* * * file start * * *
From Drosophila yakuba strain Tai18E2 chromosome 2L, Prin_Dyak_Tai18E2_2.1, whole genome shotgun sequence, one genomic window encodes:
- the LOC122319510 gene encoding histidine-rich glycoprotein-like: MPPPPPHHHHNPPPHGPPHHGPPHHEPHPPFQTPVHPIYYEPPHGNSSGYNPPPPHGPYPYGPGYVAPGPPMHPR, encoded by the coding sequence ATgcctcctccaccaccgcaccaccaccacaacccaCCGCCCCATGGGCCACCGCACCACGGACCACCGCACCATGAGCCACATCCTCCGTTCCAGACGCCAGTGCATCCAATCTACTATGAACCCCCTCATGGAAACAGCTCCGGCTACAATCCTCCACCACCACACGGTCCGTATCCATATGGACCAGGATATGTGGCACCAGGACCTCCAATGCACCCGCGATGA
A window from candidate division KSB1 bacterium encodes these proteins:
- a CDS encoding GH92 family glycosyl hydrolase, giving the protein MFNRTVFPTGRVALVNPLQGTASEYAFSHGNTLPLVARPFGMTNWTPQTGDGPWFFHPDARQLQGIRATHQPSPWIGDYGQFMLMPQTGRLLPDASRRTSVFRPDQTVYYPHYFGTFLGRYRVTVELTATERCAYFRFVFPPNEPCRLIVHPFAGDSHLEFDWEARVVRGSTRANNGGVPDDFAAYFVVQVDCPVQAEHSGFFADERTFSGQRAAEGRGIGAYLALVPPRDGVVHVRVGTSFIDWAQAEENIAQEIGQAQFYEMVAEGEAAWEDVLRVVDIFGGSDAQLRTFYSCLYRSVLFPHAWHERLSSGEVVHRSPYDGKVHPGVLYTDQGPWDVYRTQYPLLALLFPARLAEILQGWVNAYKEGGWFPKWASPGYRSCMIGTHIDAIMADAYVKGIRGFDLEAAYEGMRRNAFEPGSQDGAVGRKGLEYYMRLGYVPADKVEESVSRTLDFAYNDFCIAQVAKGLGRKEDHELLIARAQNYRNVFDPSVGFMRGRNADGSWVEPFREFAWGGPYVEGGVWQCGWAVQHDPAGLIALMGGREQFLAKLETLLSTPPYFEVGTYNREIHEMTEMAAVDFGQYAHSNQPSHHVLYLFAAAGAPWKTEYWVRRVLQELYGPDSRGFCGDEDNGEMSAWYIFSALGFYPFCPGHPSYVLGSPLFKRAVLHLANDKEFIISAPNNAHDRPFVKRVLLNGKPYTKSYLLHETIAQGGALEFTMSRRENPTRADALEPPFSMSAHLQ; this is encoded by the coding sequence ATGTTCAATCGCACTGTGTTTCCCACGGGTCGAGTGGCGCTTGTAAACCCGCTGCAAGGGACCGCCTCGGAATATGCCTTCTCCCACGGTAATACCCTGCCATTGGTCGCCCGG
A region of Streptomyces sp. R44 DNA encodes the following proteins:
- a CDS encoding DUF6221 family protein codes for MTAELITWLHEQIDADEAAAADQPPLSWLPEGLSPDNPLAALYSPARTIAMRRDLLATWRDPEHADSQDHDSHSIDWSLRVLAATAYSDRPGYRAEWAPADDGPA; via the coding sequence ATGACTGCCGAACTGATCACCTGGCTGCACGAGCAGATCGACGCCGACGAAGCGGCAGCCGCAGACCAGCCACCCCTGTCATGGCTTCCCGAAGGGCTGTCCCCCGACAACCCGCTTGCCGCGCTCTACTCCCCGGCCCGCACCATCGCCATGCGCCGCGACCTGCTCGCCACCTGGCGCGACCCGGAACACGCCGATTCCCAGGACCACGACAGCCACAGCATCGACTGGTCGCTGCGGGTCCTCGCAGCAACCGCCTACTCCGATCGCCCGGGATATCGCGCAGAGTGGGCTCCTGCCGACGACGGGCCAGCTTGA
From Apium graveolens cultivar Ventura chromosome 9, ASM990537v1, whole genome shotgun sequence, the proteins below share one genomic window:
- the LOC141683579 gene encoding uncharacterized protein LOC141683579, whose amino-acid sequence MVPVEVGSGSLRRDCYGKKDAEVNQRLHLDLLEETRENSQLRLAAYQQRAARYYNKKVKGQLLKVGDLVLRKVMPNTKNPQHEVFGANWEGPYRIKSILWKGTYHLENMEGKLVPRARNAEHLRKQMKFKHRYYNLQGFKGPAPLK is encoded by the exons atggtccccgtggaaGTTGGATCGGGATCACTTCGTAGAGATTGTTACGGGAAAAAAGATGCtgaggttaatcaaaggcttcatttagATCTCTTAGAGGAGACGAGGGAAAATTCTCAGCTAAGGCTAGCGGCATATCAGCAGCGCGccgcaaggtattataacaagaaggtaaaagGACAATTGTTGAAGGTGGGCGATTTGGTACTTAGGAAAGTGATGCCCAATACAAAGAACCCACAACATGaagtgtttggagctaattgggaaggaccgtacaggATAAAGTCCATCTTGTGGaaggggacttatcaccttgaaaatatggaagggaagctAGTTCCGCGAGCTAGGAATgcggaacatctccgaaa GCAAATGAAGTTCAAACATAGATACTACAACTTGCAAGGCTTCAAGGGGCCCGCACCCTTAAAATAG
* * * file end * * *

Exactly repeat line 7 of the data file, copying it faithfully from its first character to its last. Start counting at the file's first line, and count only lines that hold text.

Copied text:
From Apium graveolens cultivar Ventura chromosome 9, ASM990537v1, whole genome shotgun sequence, the proteins below share one genomic window: